Then, we identified and analyzed, according to literature data, the genes which may be responsible for the clinical findings of our newborn. It is hard to establish whether the other genes in the deleted centromeric region p22.3-p22.2 (i.e., LPAR3, BCL10, CCN1, SH3GLB1, HS2ST1) may also play a causative role for the phenotype of present patient, and be then considered within the critical rearrangement of 1p31 microdeletion syndrome, or more likely do not, also in light of the genomic profile (deletion of such p22.3-p22.2 genes) of the healthy mother of the proband (Fig. 3). The results of present study further confirm that microdeletions at 1p31.3 constitute a contiguous gene syndrome, whose genotype–phenotype correlations are still only partially elucidated, due to variability both in phenotype expressivity and deletion size typical of genomic disorders [24,25,26]. Further characterization of this genomic region, analysis of other patients, and functional studies will provide more insights both on the number and type of critical genes and their impact on this contiguous gene syndrome.
1p31 microdeletion syndrome must be distinguished from FGFR3-related craniosynostoses, from which it differs for associated manifestations and underlying pathogenic (genetic and molecular) mechanisms. Specifically, some suggestive clinical signs (syndactyly of hands and/or feet, ocular proptosis, ankylosis/synostosis of limb bones and cervical vertebrae), and the type of craniosynostosis (acrocephaly for early fusion of coronal and sagittal sutures, rather than brachicephaly) may help in the differential diagnosis, since they are more frequently observed in the main syndromic craniosynostoses, like Apert, Crouzon, and Pfeiffer syndromes. Neonatologists and pediatricians should take into consideration interstitial deletions of chromosome 1 in cases of developmental and growth delay associated to craniosynostosis, peculiar facial dysmorphisms, cleft palate and hand/foot abnormalities . The present report provides new data about 1p31 microdeletion syndrome, in view of a better characterization of its genomic and phenotypic profile.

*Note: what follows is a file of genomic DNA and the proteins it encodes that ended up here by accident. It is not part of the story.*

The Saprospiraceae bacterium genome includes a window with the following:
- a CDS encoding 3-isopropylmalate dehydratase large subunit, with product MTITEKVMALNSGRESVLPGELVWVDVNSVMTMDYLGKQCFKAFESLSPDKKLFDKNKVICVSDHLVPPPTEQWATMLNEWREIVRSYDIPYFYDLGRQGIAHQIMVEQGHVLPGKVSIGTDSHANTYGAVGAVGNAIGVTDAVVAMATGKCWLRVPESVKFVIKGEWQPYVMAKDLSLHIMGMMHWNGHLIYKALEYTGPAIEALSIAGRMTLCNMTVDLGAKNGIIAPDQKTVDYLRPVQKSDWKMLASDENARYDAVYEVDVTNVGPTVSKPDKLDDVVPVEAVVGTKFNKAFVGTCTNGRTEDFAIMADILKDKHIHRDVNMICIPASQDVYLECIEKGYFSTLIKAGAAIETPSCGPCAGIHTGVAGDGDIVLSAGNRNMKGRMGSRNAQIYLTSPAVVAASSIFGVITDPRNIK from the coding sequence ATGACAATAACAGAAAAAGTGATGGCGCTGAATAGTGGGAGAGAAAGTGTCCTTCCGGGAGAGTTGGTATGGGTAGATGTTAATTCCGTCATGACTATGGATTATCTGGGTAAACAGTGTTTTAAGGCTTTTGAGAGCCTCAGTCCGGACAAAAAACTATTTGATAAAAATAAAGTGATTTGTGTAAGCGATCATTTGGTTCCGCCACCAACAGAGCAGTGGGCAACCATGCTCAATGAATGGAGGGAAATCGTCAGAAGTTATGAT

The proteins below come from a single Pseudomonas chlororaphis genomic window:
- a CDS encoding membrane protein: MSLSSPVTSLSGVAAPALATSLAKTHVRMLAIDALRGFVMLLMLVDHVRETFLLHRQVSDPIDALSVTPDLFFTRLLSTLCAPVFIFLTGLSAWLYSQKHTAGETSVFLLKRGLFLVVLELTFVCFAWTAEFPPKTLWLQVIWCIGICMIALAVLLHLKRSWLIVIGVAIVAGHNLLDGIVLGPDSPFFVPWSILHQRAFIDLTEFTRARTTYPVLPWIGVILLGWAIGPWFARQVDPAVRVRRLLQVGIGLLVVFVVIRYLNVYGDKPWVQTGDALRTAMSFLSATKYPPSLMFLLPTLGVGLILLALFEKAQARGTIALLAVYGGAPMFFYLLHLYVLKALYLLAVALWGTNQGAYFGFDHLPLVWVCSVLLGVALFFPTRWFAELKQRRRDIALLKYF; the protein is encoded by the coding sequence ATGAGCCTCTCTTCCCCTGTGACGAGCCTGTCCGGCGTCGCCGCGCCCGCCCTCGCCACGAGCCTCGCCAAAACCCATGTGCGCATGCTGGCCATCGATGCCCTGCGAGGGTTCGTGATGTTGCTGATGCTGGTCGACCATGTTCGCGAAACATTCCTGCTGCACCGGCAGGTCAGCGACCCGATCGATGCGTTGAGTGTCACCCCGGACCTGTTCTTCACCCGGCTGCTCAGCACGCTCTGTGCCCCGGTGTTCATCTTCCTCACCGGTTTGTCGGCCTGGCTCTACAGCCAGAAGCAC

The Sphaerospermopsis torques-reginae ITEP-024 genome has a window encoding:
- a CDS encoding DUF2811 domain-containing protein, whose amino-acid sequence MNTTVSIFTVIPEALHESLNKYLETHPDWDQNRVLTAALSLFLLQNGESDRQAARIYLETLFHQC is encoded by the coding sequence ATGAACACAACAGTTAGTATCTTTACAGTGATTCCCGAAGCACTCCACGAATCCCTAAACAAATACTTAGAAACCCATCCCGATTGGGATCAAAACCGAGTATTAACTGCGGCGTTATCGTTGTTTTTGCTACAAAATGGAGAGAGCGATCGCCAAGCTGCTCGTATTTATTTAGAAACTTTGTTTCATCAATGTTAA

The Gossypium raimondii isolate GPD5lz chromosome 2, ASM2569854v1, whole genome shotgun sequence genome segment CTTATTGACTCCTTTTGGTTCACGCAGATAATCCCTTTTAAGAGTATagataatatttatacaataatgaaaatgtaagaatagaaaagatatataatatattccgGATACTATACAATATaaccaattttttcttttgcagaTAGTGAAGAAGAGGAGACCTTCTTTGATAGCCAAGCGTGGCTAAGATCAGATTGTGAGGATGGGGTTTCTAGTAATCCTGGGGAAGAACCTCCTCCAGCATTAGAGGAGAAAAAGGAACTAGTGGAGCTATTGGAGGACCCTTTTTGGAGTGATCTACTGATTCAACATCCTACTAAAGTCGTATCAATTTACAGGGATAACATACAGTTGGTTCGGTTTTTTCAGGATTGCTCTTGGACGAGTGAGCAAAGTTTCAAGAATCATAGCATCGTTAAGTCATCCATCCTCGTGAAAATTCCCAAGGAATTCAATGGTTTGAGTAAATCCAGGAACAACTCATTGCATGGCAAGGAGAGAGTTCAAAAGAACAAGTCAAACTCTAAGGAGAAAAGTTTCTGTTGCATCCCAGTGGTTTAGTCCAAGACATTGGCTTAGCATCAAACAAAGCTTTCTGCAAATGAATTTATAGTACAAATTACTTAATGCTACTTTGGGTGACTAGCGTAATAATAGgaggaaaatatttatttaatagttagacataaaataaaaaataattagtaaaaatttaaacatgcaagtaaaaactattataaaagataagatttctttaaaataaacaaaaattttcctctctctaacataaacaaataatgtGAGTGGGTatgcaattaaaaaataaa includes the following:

Availability of data and materials
The datasets used and analyzed during the current study are available from the corresponding author on reasonable request.
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GC conceptualized the report, revised the manuscript and gave final approval of the version to be submitted. GS drafted the manuscript and took care of the patient. VA contributed to the acquisition of genetical data. MG revised the manuscript. EP performed neurological and developmental assessment. SS performed instrumental investigations. MS contributed in drafting the manuscript and took care of the patient. All authors approved the final manuscript as submitted.
Written informed consent was obtained from parents at admission of their newborn. The study was approved by the Mother and Child Department of the University of Palermo (Palermo, Italy). All procedures performed in this report were in accordance with the ethical standards of the institutional and national research committee, and with the 1964 Helsinki declaration and its later amendments, or comparable ethical standards.
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Serra, G., Antona, V., Giuffrè, M. et al. Interstitial deletions of chromosome 1p: novel 1p31.3p22.2 microdeletion in a newborn with craniosynostosis, coloboma and cleft palate, and review of the genomic and phenotypic profiles.
Ital J Pediatr48, 38 (2022). https://doi.org/10.1186/s13052-022-01232-7